With all of the panic driven market changes of late and the government takeover of much of the financial sector many people are worrying about their financial futures. Analysts are having to change their predictions about the future of the economy on an almost daily basis and usually not in a positive way. There are two ways for certain to come away from this economic meltdown unscathed. There are plenty of other possibilities as well but these two are certain. One is that you could be the CEO of one of these corporations that you ran into the ground and made off with millions from. In that case you are probably in pretty good shape yet. The other certain way to ride out the economic storm unscathed is to be self-sufficient
My regular readers have seen me write about self-sufficiency in the past and it dawned on me the other day that if someone was self-sufficient then all of this stuff that is going on would barely even register in their lives. Take for example the Amish, they are certainly not 100% self-sufficient but they are probably about as close as anyone in America. You know, except for some crazy cults living in the mountains somewhere I suppose. I searched the internet for articles discussing the economic downturn and it’s affect on Amish communities. You know what I couldn’t find a single article. The reason that they are unaffected is because they don’t have mortgages, they don’t have money in the stock market, and they don’t have much use for oil. They grow their own food and make their own clothes. So there are lessons we can learn from the Amish.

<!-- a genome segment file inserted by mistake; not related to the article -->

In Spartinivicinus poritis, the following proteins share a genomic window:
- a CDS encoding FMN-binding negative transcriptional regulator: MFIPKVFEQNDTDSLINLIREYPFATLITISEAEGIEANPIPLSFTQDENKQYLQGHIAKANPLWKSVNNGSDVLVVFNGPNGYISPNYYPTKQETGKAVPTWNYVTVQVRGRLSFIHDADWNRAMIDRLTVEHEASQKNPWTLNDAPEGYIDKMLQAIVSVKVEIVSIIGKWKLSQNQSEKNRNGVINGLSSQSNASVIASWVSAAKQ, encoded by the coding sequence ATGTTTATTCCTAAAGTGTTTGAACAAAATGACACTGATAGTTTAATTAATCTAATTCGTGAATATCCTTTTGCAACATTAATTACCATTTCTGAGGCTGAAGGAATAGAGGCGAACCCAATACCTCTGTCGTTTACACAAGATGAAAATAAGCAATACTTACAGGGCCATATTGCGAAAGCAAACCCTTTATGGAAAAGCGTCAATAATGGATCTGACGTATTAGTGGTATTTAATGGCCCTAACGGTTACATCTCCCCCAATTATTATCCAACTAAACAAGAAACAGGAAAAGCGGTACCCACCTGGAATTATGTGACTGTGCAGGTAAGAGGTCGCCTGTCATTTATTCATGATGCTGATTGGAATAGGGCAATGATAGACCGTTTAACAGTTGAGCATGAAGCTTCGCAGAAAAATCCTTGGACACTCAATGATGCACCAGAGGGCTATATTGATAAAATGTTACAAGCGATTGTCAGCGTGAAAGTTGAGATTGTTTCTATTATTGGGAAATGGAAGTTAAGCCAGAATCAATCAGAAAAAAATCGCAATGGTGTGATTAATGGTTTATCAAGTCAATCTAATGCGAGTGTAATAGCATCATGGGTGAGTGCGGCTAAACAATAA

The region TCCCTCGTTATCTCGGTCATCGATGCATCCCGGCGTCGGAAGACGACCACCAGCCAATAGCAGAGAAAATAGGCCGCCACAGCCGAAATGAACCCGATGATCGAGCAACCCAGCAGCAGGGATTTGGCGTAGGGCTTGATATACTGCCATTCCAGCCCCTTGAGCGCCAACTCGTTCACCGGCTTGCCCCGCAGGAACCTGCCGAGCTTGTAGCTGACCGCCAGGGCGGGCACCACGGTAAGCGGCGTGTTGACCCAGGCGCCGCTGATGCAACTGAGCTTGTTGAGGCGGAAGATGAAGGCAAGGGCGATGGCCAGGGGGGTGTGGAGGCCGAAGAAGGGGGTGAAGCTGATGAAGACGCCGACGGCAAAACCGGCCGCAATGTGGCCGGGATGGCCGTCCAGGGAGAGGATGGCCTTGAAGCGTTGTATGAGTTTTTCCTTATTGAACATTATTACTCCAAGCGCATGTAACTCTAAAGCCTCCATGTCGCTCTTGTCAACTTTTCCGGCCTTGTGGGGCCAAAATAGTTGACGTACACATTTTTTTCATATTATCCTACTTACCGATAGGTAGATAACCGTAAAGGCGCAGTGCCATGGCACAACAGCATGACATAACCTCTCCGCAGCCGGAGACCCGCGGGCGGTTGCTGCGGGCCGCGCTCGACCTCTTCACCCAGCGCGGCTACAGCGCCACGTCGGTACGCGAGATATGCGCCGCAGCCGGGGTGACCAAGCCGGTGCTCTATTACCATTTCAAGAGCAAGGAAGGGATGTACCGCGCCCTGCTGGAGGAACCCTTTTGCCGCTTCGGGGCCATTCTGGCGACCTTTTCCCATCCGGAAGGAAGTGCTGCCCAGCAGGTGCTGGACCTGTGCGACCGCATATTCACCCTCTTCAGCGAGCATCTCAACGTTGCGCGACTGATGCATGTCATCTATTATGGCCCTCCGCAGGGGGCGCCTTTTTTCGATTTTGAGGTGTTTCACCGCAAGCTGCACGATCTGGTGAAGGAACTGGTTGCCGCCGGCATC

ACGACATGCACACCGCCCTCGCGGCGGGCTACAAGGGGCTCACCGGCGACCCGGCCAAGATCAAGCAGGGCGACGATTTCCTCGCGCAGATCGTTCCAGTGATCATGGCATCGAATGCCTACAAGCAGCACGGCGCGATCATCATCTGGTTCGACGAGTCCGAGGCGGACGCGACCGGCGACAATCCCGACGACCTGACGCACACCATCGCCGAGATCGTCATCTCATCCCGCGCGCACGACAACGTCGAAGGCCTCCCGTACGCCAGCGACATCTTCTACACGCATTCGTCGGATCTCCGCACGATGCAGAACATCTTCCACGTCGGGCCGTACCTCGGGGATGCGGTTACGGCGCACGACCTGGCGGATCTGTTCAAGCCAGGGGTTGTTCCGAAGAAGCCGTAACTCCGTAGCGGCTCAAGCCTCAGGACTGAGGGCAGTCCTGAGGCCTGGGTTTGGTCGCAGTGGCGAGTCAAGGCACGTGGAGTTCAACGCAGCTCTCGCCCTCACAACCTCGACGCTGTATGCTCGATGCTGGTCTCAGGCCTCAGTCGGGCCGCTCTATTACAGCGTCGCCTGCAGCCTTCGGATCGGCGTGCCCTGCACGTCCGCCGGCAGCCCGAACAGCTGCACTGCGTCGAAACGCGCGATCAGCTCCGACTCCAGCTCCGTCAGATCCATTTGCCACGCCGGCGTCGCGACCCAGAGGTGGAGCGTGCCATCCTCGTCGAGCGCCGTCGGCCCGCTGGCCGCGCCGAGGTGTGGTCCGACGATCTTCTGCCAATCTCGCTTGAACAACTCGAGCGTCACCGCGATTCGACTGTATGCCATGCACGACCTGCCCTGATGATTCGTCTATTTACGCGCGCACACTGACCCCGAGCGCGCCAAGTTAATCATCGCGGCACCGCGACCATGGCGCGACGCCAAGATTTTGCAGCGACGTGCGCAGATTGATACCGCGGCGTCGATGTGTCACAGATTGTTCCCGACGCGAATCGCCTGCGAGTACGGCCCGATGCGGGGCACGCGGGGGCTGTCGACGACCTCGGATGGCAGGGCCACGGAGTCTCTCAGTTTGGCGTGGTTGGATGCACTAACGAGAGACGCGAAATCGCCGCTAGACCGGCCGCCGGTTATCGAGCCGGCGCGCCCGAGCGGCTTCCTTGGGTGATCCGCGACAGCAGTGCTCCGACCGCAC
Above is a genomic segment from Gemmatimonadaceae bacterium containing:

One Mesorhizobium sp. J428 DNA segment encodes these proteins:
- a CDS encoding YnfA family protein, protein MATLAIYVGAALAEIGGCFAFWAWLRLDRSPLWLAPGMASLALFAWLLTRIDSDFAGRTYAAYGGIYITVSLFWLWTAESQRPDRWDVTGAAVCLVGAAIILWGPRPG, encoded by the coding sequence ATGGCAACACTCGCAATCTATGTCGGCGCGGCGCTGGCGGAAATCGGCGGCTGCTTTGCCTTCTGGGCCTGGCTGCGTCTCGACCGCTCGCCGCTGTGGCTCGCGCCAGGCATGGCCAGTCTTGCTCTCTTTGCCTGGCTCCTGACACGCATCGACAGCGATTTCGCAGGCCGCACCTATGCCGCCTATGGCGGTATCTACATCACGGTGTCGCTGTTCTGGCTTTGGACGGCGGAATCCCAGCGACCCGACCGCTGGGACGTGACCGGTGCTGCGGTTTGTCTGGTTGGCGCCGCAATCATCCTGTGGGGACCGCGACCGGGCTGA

As I’ve discussed in the past, I am very inconsistent in my approach to self-sufficiency. The other day I had to come to terms with the reality that my house is not located somewhere where micro-hydroelectric was an option. Wind probably wouldn’t be very effective for me. And a solar system is well outside of my price range. But I also realized that I spend much more on food in a year than I do on electricity, we won’t even discuss how much I spend on heating oil in a year. Though we do grow a very small percentage of our food, if we were to increase that amount a good deal then we would gain a certain level of immunity to world economic issues.
Food prices skyrocketing? Not a problem. Another tainted vegetable scare? That’s okay. Can’t afford the gas to drive to the grocery store? Hey no big deal, there’s food right outside the door. I have no delusions of ever being 100% self-sufficient but I can build myself a layer of protection from the world’s economic woes by taking steps in that direction. And you can too, maybe you don’t have the room to grow much food (although converting your yard into a garden would be a much better use of space) but perhaps you could generate your own electricity and know that even if you lose your job in all this mess, at least the lights will stay on.